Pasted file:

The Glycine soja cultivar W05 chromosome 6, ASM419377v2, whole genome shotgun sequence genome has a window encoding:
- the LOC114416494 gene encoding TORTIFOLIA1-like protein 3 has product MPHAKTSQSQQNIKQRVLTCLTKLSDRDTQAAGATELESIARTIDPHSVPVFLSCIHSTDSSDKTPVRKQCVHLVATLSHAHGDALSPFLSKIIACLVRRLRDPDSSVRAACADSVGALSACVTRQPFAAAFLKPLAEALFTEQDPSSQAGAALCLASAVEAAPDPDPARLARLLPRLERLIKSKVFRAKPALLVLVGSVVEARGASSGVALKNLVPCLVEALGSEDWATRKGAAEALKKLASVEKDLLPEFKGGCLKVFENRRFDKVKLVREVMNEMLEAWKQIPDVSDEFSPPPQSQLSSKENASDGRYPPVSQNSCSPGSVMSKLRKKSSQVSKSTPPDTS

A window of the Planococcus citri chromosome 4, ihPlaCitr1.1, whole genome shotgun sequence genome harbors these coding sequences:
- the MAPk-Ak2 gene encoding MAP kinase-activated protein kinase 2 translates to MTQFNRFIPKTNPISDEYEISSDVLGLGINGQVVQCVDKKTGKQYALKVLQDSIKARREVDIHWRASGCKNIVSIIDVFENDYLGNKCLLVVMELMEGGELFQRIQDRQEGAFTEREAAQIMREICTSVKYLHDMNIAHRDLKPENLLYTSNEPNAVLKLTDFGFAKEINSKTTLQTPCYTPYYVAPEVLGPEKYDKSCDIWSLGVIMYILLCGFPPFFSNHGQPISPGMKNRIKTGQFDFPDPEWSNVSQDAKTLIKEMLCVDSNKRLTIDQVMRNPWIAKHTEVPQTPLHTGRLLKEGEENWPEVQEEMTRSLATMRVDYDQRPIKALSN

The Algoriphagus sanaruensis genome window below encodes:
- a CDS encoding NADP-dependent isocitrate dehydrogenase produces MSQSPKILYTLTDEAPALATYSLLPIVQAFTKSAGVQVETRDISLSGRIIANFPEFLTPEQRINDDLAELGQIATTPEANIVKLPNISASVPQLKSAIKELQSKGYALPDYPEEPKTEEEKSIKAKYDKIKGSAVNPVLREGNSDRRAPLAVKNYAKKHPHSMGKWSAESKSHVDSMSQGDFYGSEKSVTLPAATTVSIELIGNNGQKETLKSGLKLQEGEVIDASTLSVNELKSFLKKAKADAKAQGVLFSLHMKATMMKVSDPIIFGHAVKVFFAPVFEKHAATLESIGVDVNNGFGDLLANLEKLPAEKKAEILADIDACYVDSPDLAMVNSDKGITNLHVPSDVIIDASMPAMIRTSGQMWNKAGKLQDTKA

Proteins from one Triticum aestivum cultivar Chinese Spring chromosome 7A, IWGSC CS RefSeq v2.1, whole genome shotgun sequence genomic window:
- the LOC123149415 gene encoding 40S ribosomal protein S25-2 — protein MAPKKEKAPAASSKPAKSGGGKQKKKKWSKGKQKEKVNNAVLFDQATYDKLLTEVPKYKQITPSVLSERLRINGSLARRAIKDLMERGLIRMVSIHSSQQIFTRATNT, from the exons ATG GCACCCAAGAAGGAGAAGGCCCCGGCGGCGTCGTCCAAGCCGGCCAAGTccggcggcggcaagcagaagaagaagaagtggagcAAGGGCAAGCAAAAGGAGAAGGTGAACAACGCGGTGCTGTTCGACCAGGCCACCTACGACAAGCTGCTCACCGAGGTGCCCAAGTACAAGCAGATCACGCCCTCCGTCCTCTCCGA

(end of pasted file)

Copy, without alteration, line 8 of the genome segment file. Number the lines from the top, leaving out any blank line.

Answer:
- the LOC123149415 gene encoding 40S ribosomal protein S25-2 — protein MAPKKEKAPAASSKPAKSGGGKQKKKKWSKGKQKEKVNNAVLFDQATYDKLLTEVPKYKQITPSVLSERLRINGSLARRAIKDLMERGLIRMVSIHSSQQIFTRATNT, from the exons ATG GCACCCAAGAAGGAGAAGGCCCCGGCGGCGTCGTCCAAGCCGGCCAAGTccggcggcggcaagcagaagaagaagaagtggagcAAGGGCAAGCAAAAGGAGAAGGTGAACAACGCGGTGCTGTTCGACCAGGCCACCTACGACAAGCTGCTCACCGAGGTGCCCAAGTACAAGCAGATCACGCCCTCCGTCCTCTCCGA